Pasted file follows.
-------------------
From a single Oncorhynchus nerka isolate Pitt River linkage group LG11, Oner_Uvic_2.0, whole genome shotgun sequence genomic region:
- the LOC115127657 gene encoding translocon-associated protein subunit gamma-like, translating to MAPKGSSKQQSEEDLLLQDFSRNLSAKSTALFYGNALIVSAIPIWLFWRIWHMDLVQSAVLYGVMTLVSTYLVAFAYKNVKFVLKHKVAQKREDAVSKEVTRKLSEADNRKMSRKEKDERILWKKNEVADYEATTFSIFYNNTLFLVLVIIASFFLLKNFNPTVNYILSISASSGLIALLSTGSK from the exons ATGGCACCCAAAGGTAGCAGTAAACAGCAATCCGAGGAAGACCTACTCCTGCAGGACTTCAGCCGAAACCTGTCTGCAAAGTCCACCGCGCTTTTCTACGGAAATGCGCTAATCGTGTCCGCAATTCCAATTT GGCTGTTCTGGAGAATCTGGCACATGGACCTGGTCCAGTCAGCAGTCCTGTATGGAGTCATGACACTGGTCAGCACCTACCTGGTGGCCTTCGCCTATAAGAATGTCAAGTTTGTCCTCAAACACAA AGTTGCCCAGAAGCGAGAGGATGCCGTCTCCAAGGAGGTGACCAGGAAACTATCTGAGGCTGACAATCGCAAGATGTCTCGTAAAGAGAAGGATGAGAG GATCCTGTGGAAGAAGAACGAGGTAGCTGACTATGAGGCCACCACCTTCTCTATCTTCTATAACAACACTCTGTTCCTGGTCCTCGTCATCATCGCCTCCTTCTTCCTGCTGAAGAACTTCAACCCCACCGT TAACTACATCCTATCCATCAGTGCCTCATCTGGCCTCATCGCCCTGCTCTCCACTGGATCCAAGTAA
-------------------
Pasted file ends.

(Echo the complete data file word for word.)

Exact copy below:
From a single Oncorhynchus nerka isolate Pitt River linkage group LG11, Oner_Uvic_2.0, whole genome shotgun sequence genomic region:
- the LOC115127657 gene encoding translocon-associated protein subunit gamma-like, translating to MAPKGSSKQQSEEDLLLQDFSRNLSAKSTALFYGNALIVSAIPIWLFWRIWHMDLVQSAVLYGVMTLVSTYLVAFAYKNVKFVLKHKVAQKREDAVSKEVTRKLSEADNRKMSRKEKDERILWKKNEVADYEATTFSIFYNNTLFLVLVIIASFFLLKNFNPTVNYILSISASSGLIALLSTGSK from the exons ATGGCACCCAAAGGTAGCAGTAAACAGCAATCCGAGGAAGACCTACTCCTGCAGGACTTCAGCCGAAACCTGTCTGCAAAGTCCACCGCGCTTTTCTACGGAAATGCGCTAATCGTGTCCGCAATTCCAATTT GGCTGTTCTGGAGAATCTGGCACATGGACCTGGTCCAGTCAGCAGTCCTGTATGGAGTCATGACACTGGTCAGCACCTACCTGGTGGCCTTCGCCTATAAGAATGTCAAGTTTGTCCTCAAACACAA AGTTGCCCAGAAGCGAGAGGATGCCGTCTCCAAGGAGGTGACCAGGAAACTATCTGAGGCTGACAATCGCAAGATGTCTCGTAAAGAGAAGGATGAGAG GATCCTGTGGAAGAAGAACGAGGTAGCTGACTATGAGGCCACCACCTTCTCTATCTTCTATAACAACACTCTGTTCCTGGTCCTCGTCATCATCGCCTCCTTCTTCCTGCTGAAGAACTTCAACCCCACCGT TAACTACATCCTATCCATCAGTGCCTCATCTGGCCTCATCGCCCTGCTCTCCACTGGATCCAAGTAA